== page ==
Crossing the Bar Questions and Answers

Crossing the Bar

Tennyson's "Crossing the Bar" begins at "Sunset," which is a time of day often used in poetry to symbolize dying or death. Indeed, the sun setting over the horizon, and thus the light of day fading...

Latest answer posted August 14, 2019 8:27 am UTC

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Crossing the Bar

The notion of finality seems to drive Tennyson's work. If there are any moral implications to the poem, it resides in the last stanza. It seems that Tennyson is arguing that one has to be able to...

Latest answer posted January 17, 2010 10:57 pm UTC

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Crossing the Bar

Alfred Lord Tennyson wrote the very short and poignant poem "Crossing the Bar" in 1889, while on a sea journey soon after he had recovered from a serious illness. The poet sees death as a...

Latest answer posted July 13, 2019 5:11 am UTC

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Crossing the Bar

"Crossing the Bar" focuses on the necessity of confronting life's ups and downs with stoicism and manly honor. This manly honor was perhaps the central component of gentlemanly virtue in the...

Latest answer posted December 21, 2017 6:05 am UTC

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Crossing the Bar

A bar. as the word is used in Tennyson's poem, is the place where a river flows into the ocean. Crossing a bar in either direction is a turbulent experience, especially if it is a big river and a...

Latest answer posted June 8, 2014 10:36 pm UTC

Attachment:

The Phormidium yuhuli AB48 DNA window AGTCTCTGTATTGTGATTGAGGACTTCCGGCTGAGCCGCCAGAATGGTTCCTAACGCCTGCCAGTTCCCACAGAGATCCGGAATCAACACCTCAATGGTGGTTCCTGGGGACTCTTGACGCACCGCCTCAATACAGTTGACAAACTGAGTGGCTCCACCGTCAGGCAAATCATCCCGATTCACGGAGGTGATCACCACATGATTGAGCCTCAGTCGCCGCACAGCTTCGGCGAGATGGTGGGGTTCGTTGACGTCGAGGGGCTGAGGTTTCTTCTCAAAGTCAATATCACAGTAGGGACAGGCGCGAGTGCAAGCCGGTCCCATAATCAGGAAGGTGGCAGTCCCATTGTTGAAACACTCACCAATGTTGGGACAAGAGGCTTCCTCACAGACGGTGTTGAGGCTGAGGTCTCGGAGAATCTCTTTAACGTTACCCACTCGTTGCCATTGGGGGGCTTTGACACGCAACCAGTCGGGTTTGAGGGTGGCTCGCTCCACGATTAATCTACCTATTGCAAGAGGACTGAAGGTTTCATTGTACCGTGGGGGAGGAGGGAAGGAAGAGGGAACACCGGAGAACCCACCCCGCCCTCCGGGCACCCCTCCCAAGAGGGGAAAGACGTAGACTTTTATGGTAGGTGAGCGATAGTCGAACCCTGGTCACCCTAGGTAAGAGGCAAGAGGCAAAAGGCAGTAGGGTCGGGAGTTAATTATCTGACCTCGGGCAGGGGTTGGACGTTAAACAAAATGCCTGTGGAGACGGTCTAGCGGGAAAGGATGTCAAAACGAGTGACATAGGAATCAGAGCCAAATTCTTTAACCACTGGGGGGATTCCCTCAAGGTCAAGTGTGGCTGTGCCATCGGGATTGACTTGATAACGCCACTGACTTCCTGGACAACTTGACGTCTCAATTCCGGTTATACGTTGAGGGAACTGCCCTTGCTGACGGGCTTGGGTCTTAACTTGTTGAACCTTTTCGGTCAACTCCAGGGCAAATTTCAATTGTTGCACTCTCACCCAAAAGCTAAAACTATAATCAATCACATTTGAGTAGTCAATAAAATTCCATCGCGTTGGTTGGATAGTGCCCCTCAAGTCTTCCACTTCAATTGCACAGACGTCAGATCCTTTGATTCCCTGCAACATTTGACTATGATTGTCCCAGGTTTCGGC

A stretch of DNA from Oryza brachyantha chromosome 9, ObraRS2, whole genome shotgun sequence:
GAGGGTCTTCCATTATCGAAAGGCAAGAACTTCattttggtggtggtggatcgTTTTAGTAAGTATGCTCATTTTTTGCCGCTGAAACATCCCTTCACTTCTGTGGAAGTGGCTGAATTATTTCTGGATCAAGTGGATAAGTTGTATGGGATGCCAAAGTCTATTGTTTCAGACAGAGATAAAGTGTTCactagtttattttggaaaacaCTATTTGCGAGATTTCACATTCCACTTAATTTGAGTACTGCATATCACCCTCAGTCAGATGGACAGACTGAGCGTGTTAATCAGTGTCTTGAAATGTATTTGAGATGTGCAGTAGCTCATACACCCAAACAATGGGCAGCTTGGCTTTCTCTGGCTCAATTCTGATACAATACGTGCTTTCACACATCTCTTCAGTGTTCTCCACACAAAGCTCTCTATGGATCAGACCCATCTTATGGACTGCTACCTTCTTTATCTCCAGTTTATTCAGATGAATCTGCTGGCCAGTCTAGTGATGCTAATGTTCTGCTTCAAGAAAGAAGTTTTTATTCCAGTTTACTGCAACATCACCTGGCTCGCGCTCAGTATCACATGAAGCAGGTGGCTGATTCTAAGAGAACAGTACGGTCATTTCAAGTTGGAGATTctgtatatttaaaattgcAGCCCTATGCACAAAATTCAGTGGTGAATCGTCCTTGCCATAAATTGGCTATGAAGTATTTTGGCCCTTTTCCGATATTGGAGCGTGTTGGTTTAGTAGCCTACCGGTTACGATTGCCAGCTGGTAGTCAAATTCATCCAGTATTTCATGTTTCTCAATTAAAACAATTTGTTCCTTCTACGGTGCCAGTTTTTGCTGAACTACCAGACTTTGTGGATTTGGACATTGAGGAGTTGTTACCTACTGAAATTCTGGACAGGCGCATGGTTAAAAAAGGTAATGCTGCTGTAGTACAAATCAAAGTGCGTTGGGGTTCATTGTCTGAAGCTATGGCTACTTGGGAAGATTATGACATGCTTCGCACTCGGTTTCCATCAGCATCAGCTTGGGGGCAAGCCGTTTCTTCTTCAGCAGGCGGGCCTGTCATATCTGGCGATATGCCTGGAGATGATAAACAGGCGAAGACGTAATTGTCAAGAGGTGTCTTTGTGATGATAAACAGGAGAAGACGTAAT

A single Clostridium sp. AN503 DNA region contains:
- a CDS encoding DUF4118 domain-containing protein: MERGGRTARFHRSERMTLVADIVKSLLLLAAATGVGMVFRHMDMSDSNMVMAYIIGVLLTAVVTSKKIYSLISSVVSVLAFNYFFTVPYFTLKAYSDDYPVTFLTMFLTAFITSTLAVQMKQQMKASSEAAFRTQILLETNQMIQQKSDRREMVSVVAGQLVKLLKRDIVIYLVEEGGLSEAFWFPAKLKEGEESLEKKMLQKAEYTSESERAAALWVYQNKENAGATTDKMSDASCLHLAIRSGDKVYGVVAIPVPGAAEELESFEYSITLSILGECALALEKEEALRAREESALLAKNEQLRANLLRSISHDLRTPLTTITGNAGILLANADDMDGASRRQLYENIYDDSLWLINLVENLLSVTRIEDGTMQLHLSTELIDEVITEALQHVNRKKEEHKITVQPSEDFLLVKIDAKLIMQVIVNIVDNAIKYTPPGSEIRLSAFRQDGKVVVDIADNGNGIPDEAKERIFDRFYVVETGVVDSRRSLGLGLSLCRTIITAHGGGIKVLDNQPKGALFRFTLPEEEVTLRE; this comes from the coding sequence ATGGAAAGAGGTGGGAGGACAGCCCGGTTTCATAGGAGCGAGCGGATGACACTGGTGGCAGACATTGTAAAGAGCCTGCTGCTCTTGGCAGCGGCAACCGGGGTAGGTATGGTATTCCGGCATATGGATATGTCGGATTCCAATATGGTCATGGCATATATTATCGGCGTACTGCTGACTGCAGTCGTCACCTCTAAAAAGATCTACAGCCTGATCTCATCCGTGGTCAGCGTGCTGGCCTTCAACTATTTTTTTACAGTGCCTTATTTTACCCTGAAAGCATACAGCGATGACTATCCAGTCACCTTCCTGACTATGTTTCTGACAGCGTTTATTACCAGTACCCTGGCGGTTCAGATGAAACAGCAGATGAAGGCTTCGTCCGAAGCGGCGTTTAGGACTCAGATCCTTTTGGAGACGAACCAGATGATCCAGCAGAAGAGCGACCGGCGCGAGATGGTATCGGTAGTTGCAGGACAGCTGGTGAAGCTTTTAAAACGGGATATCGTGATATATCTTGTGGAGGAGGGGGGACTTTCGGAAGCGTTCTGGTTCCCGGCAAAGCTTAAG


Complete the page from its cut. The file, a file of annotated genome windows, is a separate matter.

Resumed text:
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Crossing the Bar

Alfred Lord Tennyson’s beautiful poem “Crossing the Bar” relates death to a sea voyage. It is interesting to know that Tennyson requested that this poem be at the end of all of his works of...

Latest answer posted April 22, 2013 11:24 pm UTC

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Crossing the Bar

In “Crossing the Bar,” Tennyson presents an extended metaphor of the passing from life into death. The poem begins, “Sunset and evening star, / And one clear call for me!” The first line here...

Latest answer posted January 10, 2021 6:13 pm UTC

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Crossing the Bar

Allegory is defined as any work of literature that, upon interpretation, reveals a deeper—and often moral or political—meaning. In order to answer your question, it’s important to understand that...

Latest answer posted July 14, 2019 4:22 pm UTC

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Crossing the Bar

The speaker provides a theme of death as a journey. He likens the venture as traveling on the sea, hoping to eventually meet the Pilot of his life when he crosses over "the bar." There is also a...

Latest answer posted March 12, 2020 12:28 pm UTC

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Crossing the Bar

In the poem "Crossing the Bar" by Alfred, Lord Tennyson, death is compared to a ship putting out to sea. Often at the mouth of a harbor or a river, the movement of water by the tide or other means...

Latest answer posted April 27, 2021 5:52 pm UTC

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Crossing the Bar

The poet's attitude to death in "Crossing the Bar" might be described as calm, but with a certain quiet sense of anticipation and optimism. He seems to regard death as an adventure. The poem opens...